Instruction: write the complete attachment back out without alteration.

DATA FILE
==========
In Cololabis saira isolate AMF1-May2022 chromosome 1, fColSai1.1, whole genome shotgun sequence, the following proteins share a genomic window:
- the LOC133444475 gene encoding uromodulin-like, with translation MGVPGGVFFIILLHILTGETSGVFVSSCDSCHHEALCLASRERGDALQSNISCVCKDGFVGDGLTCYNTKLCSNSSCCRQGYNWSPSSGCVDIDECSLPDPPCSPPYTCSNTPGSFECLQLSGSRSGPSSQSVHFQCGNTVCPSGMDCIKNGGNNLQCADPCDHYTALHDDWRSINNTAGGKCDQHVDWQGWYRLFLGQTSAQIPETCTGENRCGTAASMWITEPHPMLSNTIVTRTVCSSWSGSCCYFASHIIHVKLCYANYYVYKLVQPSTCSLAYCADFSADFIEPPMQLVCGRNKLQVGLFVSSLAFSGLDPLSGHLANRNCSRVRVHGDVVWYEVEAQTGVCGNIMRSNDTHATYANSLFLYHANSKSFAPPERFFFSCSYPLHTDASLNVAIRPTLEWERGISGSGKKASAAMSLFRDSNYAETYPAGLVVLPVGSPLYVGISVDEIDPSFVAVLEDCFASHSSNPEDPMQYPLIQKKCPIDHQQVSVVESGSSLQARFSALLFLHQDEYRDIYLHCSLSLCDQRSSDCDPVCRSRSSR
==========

In Cololabis saira isolate AMF1-May2022 chromosome 1, fColSai1.1, whole genome shotgun sequence, the following proteins share a genomic window:
- the LOC133444475 gene encoding uromodulin-like, with translation MGVPGGVFFIILLHILTGETSGVFVSSCDSCHHEALCLASRERGDALQSNISCVCKDGFVGDGLTCYNTKLCSNSSCCRQGYNWSPSSGCVDIDECSLPDPPCSPPYTCSNTPGSFECLQLSGSRSGPSSQSVHFQCGNTVCPSGMDCIKNGGNNLQCADPCDHYTALHDDWRSINNTAGGKCDQHVDWQGWYRLFLGQTSAQIPETCTGENRCGTAASMWITEPHPMLSNTIVTRTVCSSWSGSCCYFASHIIHVKLCYANYYVYKLVQPSTCSLAYCADFSADFIEPPMQLVCGRNKLQVGLFVSSLAFSGLDPLSGHLANRNCSRVRVHGDVVWYEVEAQTGVCGNIMRSNDTHATYANSLFLYHANSKSFAPPERFFFSCSYPLHTDASLNVAIRPTLEWERGISGSGKKASAAMSLFRDSNYAETYPAGLVVLPVGSPLYVGISVDEIDPSFVAVLEDCFASHSSNPEDPMQYPLIQKKCPIDHQQVSVVESGSSLQARFSALLFLHQDEYRDIYLHCSLSLCDQRSSDCDPVCRSRSSR